Climate Change

Slow progress on all procedural issues at COP 23

Parties have held only preliminary discussions on all issues, which have been captured in informal notes prepared for all agenda items

 
By Vijeta Rattani
Last Updated: Wednesday 15 November 2017
By the end of the ongoing climate talks at Bonn, Parties should have come up with a rough draft of the rule book for various agenda items. Credit: Shreeshan Venkatesh / DTE
By the end of the ongoing climate talks at Bonn, Parties should have come up with a rough draft of the rule book for various agenda items. Credit: Shreeshan Venkatesh / DTE By the end of the ongoing climate talks at Bonn, Parties should have come up with a rough draft of the rule book for various agenda items. Credit: Shreeshan Venkatesh / DTE

The Ad Hoc Working Group on Paris Agreement (APA) co-chairs, Sara Bashaan and Jo Tyndall, released a draft conclusion document today to update on the progress made on the agenda items. The procedural issues under the agenda are guidance on nationally determined contributions, guidance on adaptation framework for assessing clarity and needs on adaptation actions, global stocktake for assessing collective progress of climate actions, enhanced transparency framework for monitoring climate efforts and support and thereby, gaining clarity on compliance and implementation of Paris Agreement.

All the above items are being deliberated under the APA, one of the negotiating bodies under the COP. The pre-sessional roundtables, which were closed to observers, were held on issues such as adaptation communications and global stock take before the COP started on November 6.

Extremely slow progress on drafting rules for agenda items

On all the agenda items, the discussions have only started and the pace of progress has been extremely slow. Most of the agenda items have linkages with elements under Subsidiary Body for Scientific and Technological Advice (SBSTA) and Subsidiary Body for Implementation (SBI). Though the linkages have been identified in some elements, including the enhanced transparency framework and global stocktake, the substantive joint discussions have yet to take place.

Therefore, as of now, Parties have held only preliminary discussions on all issues, which have been captured in the informal notes prepared for all agenda items. The informal notes, however, by no means, represent consensus of Parties. They constitute only the first step in drafting of the rules, modalities and guidelines for each agenda issue and much work needs to take place in the coming year.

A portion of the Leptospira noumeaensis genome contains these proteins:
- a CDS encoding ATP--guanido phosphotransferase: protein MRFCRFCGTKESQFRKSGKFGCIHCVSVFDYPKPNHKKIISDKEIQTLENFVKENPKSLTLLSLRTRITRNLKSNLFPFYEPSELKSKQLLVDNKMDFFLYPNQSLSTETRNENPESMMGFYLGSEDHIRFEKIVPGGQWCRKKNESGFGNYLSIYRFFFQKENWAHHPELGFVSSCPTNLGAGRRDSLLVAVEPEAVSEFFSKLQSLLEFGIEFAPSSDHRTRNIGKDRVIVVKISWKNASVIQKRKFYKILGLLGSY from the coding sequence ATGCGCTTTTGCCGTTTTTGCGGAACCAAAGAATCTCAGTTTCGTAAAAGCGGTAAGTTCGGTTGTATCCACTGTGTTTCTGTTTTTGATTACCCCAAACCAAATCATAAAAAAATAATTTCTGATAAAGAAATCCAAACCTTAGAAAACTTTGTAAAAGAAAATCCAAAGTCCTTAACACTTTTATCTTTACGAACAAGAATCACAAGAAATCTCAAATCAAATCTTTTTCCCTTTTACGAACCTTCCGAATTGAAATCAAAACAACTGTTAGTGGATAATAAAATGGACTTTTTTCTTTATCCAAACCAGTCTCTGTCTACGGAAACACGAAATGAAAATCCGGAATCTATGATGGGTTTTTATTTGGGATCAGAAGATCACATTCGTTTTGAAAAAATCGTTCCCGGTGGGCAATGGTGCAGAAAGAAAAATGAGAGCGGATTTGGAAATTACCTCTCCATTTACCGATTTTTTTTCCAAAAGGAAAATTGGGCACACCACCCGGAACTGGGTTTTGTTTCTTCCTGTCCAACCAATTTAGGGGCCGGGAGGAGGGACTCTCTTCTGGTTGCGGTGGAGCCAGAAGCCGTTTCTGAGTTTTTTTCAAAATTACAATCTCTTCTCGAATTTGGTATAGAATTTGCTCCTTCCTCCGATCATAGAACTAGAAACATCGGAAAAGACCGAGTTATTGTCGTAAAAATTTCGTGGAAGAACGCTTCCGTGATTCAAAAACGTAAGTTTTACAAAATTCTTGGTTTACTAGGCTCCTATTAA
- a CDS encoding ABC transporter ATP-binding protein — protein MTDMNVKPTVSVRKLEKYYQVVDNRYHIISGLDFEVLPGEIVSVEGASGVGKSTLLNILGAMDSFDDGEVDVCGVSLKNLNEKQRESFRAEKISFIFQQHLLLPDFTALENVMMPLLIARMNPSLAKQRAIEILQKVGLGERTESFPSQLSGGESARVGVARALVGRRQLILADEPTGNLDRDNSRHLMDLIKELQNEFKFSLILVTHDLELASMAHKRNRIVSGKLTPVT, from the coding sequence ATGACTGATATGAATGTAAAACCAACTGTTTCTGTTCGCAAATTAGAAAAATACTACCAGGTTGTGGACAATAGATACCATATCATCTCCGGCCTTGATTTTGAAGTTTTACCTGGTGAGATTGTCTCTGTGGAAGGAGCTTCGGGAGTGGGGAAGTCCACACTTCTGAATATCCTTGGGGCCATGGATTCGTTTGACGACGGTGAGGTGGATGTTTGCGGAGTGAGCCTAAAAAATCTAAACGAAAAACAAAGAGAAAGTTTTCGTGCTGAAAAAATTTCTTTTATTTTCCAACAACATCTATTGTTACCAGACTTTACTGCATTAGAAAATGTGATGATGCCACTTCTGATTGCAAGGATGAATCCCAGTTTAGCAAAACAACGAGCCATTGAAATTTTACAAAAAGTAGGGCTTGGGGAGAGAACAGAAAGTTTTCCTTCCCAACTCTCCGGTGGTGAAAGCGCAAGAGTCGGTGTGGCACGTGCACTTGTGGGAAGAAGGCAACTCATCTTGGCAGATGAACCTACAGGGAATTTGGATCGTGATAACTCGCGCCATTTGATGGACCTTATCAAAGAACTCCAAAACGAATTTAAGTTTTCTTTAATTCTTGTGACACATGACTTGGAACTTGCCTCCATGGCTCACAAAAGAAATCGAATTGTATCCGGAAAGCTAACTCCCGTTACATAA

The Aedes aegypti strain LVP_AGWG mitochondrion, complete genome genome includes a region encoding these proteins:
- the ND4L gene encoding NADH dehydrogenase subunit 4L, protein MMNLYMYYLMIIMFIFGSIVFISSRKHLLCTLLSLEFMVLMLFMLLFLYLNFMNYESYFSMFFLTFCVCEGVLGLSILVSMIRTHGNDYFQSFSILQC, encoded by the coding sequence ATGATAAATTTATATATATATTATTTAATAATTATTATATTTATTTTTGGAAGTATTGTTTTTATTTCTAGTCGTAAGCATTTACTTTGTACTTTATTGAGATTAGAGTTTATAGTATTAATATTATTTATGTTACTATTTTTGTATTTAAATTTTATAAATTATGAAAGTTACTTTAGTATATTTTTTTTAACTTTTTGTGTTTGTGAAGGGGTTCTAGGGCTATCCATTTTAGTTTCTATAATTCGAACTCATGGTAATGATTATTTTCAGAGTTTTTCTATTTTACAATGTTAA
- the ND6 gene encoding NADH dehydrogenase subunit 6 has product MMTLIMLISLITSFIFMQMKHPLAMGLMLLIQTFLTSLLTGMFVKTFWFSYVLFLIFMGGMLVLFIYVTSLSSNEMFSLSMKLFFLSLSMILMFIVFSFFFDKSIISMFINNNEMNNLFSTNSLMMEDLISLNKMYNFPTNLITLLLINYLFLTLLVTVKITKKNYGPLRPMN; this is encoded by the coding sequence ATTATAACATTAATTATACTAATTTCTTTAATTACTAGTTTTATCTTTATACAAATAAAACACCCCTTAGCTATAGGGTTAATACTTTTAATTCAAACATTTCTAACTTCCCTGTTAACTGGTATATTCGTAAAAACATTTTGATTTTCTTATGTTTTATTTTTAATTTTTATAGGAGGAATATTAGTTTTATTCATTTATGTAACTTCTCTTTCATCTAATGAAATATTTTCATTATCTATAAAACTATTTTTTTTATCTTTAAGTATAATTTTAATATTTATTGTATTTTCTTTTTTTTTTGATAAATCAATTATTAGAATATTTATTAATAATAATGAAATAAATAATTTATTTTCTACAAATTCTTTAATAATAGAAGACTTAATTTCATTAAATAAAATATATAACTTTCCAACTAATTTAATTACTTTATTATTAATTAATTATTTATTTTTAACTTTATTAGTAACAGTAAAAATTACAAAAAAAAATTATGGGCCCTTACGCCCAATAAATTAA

Ideally, by the end of the ongoing climate talks at Bonn, Parties should have come up with a rough draft of the rule book for various agenda items, which could have taken forward for more streamlining in the next round of talks. After this Bonn Summit, Parties have only nearly three weeks of negotiation time to finalise and come up with a rule book on all issues for implementation of Paris Agreement.

The draft conclusion text on agenda items under APA talks of progress made based on substantive discussions. It also invites Parties to make submissions before the next intersession takes place in April-May 2017. In view of the time constraint, the draft text also suggests an additional session in 2018, ahead of COP in Poland. There will be discussions on whether or not the suggestion should be accepted. The APA’s closing plenary would convene tomorrow.

Developed countries continue to block progress

When it comes to the issue of loss and damage, Australia, supported by the US, continues to block discussions on increasing financial resources for Warsaw International Mechanism (WIM) and exploring new sources of finances to help the countries deal with climate-induced loss and damage. The WIM, established in 2013, has a crucial mandate of support component, which, as of now, has mobilised no money under loss and damage.

The result of the obstruction by the developed countries was that the final text passed on loss and damage is weak and reflects no progress on support while only highlighting the need of mobilisation of resources to support the victims of climate-induced loss and damage. It is, nevertheless hoped that in the high- level segment on November 15-16, heads of state and other dignitaries, in their statements, would provide political attention to the much neglected issue of loss and damage in climate negotiations.

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